The rush hour crunch is getting on the nerves of Singaporeans and costing the job of the Minister of Transport and Communication in the last election. Whether it is a case of mismatch of policies or a case of not listening, or a case of losing touch, while the commuters are groaning in pain, the official policy is to discourage car ownership and pushing more people to take public transport. And there is also this big and desperate call for more foreigners to come in or else there will be no economic growth.
If this is not madness, then the dictionary would have to change the definition of the word. The population is feeling the crunch everywhere, on the road, in the bus and trains, in social outlets, in schools, looking for jobs, looking for a place to live, there are just so many people fighting for space and services.
Saturday’s front page news in the ST is about shortage of hospital beds in public hospitals. Can it be? We have one of the best healthcare systems in the world and hospitals are running out of beds! The corridors of some hospitals have also been temporarily converted to squeeze in more beds.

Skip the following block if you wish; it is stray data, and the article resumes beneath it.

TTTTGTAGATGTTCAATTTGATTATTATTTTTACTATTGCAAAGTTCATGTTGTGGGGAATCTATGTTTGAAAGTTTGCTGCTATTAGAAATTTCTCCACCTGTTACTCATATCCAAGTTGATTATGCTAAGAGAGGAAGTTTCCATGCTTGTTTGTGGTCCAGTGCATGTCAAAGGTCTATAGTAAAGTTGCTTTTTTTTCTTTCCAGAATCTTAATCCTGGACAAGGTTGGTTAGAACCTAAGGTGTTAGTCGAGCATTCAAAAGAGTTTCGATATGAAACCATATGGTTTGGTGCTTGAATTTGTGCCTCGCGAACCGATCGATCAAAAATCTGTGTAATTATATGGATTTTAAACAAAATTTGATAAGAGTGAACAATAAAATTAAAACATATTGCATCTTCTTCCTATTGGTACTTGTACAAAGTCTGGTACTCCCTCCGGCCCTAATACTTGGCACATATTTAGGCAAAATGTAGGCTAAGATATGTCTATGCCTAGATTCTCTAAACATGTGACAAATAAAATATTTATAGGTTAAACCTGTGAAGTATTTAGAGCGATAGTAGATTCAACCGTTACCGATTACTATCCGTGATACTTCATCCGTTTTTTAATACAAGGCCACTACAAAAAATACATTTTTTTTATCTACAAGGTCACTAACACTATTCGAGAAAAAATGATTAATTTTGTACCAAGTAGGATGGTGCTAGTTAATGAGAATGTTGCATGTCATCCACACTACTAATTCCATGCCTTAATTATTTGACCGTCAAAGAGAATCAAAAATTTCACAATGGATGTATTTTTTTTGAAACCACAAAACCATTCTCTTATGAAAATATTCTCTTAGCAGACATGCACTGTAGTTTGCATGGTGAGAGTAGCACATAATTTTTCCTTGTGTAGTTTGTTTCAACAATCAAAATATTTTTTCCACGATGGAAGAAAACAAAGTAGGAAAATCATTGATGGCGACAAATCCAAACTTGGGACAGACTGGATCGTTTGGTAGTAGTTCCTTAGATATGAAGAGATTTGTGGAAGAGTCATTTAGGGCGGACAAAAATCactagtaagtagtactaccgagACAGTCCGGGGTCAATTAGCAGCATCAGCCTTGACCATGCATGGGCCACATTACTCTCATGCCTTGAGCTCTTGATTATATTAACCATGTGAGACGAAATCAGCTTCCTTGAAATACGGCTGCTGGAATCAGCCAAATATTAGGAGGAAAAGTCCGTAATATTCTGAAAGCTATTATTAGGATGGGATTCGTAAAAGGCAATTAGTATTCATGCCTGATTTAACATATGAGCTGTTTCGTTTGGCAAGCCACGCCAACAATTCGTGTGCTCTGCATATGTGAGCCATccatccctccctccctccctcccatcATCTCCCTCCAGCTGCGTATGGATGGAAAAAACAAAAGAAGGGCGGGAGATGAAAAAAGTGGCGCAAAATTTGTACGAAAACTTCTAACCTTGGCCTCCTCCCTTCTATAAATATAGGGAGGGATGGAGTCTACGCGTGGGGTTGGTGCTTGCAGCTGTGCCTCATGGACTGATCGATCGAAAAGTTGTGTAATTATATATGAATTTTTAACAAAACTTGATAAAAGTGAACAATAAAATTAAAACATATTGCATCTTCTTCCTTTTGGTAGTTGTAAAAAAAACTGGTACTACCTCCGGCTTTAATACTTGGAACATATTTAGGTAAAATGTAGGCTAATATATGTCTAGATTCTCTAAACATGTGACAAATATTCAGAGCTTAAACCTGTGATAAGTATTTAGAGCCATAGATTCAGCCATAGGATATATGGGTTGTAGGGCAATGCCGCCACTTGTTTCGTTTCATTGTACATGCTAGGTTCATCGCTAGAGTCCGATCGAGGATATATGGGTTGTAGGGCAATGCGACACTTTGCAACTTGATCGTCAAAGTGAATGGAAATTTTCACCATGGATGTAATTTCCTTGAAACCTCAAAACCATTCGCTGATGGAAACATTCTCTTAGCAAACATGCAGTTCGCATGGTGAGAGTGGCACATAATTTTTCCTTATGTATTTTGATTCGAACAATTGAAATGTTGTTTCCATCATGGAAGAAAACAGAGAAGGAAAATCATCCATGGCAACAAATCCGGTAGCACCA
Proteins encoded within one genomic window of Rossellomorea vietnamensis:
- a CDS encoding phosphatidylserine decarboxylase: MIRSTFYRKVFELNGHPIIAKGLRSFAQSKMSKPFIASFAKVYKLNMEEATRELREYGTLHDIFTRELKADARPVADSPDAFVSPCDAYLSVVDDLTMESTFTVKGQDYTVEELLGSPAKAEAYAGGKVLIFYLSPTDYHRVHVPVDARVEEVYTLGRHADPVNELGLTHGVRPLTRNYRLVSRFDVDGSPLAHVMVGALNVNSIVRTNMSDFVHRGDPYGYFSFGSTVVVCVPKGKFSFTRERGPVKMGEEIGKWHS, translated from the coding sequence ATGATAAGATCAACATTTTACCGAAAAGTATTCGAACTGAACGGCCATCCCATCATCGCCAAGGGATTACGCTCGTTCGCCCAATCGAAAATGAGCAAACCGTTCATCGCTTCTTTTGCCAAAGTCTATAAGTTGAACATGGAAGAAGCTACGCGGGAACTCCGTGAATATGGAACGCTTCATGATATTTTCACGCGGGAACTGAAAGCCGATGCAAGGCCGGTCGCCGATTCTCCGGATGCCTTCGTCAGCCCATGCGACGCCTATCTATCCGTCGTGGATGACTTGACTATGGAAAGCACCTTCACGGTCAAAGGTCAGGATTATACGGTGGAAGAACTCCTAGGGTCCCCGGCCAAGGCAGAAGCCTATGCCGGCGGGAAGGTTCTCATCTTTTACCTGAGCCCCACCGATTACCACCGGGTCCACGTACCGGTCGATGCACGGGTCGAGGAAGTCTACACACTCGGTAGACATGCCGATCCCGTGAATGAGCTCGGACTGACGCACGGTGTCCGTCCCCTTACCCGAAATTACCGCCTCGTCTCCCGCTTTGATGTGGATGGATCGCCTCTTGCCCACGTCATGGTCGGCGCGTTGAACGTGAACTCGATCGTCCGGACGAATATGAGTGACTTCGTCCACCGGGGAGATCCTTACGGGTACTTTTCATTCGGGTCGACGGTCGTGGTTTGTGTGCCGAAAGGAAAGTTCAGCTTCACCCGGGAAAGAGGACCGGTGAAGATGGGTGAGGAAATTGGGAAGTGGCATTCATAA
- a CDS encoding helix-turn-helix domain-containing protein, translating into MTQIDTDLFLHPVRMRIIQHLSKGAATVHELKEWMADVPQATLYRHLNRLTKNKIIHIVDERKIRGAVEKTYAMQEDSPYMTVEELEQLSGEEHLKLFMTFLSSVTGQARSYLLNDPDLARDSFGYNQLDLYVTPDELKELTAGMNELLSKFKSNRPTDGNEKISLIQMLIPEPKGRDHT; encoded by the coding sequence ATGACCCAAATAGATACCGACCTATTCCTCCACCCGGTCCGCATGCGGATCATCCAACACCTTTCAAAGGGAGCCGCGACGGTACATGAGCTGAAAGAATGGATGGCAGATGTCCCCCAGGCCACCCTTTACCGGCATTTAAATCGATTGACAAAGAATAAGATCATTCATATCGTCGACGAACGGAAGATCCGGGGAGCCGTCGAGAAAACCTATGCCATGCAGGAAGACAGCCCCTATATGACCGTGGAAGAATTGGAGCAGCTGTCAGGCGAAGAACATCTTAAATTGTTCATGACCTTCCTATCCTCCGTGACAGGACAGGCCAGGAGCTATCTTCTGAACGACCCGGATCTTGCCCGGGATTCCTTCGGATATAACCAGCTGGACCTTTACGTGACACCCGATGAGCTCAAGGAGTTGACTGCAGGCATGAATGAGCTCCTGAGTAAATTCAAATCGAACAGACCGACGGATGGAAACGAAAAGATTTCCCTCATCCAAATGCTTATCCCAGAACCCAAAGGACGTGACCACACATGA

Queues are everywhere, even to park cars. And it will be worst when there is a big event being held.
Not to worry, some wise cracks will pronounce that these are signs of progress and prosperity. Singaporeans who want high growth rates and prosperity must not complain about such little inconveniences. These are happy problems. Do they want to switch places with some underdeveloped countries when these problems are non existent? So, please welcome another 900,000 foreigners to ensure that there is continued growth.
The crunch is on. Is this what the Singaporeans want? Is this what growth and prosperity is all about? Can the standard of living be maintained or be betterer without having to live to the brim in all things? Why must every activity or place be bulging and congested and people in a constant state of stress, fighting for fresh air?
Why must we increase the population further from the 5m today when living conditions are showing signs of stress and fatigue everywhere? Is slowing down the population growth a guarantee for economic downturn and decay? No better way out?